So consider this in context.  In addition to the slumping economy, we have Russia’s continued takeover of Ukraine, which is now being overshadowed by the continued takeover of Iraq by Muslim terrorists known as ISIS and the possibility of U.S. military intervention.  We have civil war continuing in Syria and continued nuclear development in Iran, in spite of the lifting of sanctions.  We have U.S. veterans in need of medical treatment being ignored while the Veterans Administration fudges numbers.  We have the missing e-mails of Lois Lerner and six other IRS employees who allegedly targeted conservative groups.  We have continuing fallout in the healthcare industry from the pains of implementing Obamacare.  We have a stock market so overblown that price-to-earnings ratios are at levels higher than they’ve been through 89% of the history of the S&P 500.

So what’s moving the market?  A statement made by a Fed board member that repeats a statement he previously made.

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Mario the Magnificent

Friday, June 6th, 2014

It will take more than higher prices to cure what ails the European economy, but Wall Street reacted to the European Central Bank’s inflation-boosting efforts by setting new records yesterday.

Action by the ECB has been widely anticipated since last month, when ECB President Mario Draghi announced that the ECB would be “comfortable acting” at this month’s meeting.  With a report this week that Eurozone inflation was just 0.5%, action by the ECB was all but certain.  The ECB’s target rate of inflation is just under 2%.

Mario Draghi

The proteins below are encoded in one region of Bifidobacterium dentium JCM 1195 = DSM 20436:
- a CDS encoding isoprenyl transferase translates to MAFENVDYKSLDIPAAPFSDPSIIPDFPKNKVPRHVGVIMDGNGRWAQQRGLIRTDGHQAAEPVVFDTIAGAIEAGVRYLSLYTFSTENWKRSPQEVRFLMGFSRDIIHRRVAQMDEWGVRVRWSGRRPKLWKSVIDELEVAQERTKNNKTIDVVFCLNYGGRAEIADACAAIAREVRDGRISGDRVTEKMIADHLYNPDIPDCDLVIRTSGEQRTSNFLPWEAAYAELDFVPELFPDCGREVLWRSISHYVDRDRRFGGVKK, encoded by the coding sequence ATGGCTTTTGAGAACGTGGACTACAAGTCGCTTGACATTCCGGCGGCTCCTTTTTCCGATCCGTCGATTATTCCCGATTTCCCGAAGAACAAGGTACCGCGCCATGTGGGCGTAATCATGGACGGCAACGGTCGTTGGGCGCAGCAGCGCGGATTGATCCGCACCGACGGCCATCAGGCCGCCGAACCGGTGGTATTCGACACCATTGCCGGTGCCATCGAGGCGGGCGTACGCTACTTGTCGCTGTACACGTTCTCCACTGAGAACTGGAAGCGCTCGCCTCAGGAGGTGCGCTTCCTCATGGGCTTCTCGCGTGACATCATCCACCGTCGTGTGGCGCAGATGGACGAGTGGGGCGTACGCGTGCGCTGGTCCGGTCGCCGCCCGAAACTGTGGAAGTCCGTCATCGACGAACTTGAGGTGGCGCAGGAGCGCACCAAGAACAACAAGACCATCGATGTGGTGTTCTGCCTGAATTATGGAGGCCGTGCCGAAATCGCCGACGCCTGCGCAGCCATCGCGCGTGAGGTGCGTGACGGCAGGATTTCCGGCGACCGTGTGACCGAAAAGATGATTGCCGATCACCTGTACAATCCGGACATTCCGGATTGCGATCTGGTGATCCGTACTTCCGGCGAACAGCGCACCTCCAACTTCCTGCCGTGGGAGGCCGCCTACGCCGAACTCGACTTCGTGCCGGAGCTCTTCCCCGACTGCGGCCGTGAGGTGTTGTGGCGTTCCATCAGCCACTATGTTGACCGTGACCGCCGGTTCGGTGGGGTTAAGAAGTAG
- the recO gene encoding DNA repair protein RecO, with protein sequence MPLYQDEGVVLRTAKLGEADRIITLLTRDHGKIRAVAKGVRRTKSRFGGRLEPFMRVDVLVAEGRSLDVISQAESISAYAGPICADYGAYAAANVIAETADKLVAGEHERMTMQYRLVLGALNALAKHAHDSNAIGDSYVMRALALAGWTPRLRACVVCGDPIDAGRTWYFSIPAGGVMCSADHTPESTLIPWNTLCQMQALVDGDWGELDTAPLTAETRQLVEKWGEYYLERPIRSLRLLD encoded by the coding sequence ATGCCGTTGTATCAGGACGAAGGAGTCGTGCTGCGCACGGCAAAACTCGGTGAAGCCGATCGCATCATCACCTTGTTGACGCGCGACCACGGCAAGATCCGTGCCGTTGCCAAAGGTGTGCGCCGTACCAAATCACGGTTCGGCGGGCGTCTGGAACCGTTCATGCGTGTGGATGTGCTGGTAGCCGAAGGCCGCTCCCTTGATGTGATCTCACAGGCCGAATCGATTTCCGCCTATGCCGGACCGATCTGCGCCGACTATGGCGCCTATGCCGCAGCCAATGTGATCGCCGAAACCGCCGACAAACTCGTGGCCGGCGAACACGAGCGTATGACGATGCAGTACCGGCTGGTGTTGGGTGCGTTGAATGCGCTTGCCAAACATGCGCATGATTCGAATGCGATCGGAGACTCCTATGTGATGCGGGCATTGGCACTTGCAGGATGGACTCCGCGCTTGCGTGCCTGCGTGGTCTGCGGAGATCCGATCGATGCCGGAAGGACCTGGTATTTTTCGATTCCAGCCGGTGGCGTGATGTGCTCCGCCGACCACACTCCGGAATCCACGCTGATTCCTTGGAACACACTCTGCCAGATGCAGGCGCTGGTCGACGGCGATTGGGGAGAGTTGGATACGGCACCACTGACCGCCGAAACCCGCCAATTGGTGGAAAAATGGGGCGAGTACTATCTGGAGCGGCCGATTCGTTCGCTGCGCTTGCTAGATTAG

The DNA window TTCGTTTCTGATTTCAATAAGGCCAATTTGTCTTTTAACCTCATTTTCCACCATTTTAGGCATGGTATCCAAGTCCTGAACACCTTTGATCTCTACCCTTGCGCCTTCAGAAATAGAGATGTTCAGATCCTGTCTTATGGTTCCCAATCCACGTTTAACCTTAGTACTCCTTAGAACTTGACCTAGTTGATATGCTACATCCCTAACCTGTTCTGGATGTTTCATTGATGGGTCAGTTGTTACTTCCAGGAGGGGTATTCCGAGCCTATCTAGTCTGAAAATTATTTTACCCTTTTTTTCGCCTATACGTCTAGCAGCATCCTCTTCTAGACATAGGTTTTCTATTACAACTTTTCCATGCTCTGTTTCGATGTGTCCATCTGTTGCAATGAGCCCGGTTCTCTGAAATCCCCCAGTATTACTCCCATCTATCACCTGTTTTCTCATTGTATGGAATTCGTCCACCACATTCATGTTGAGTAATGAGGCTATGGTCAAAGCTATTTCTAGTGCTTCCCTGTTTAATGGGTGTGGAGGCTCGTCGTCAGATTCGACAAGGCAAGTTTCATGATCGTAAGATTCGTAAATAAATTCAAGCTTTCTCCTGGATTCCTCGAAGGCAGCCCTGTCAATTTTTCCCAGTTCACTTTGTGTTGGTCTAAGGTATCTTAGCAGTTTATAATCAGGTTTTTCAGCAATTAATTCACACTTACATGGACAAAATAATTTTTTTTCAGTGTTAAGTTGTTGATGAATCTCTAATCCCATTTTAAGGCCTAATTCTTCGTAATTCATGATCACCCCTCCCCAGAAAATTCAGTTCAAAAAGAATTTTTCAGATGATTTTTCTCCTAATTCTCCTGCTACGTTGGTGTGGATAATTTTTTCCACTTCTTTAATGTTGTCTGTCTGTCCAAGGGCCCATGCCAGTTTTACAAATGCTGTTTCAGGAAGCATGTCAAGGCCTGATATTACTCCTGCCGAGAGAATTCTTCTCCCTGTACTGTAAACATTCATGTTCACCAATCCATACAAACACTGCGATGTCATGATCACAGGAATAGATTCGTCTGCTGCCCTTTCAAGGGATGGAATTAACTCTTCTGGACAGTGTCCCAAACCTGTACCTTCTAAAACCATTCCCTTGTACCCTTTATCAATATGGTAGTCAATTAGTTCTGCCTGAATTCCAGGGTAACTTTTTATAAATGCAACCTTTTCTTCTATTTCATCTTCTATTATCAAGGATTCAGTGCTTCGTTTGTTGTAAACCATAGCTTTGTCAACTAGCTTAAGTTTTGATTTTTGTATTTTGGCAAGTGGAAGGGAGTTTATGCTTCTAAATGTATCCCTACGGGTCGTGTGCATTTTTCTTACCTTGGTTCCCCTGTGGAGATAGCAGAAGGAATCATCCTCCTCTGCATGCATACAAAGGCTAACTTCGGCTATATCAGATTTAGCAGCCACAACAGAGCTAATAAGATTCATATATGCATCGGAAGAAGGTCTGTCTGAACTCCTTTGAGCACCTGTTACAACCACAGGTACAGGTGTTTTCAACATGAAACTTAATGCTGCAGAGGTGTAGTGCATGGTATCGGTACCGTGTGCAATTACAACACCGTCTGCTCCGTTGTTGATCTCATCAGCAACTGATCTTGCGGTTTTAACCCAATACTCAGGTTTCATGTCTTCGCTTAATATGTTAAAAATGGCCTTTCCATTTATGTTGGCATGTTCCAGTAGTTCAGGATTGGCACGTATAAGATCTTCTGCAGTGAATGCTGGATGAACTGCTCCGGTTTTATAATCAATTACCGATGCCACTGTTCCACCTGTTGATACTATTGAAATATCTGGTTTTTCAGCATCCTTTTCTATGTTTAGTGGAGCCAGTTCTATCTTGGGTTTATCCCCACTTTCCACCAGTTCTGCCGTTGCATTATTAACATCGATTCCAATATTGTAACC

Mario Draghi

Anticipation of ECB action has been helping to prop up the U.S. market at a time when the Federal Reserve Board is winding down its quantitative easing program by reducing its purchase of bonds by $10 billion per month.  Apparently, as long as someone is following easy money policies, the markets are happy.

The actions announced by ECB President Mario Draghi did not include bond buying (although there are no Eurozone bonds).  That’s in keeping with previous actions by Draghi, who previously relied on “forward guidance” to boost European markets and achieve monetary goals.

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Fundamentally Flawed

Friday, March 14th, 2014

Imagine if the outcome of a football game depended more on the weather than on the talent of the players.

Weather, indeed, can have an impact and should, but its role is usually to test the talents of the players, not to be the primary factor in the outcome.  When it is the primary factor, anything can happen.  In such cases, would you put money on the game?

The weather is not the number one factor affecting the performance of the stock market these days, but neither is the talent of the players – that is, the fundamental performance of publicly held companies.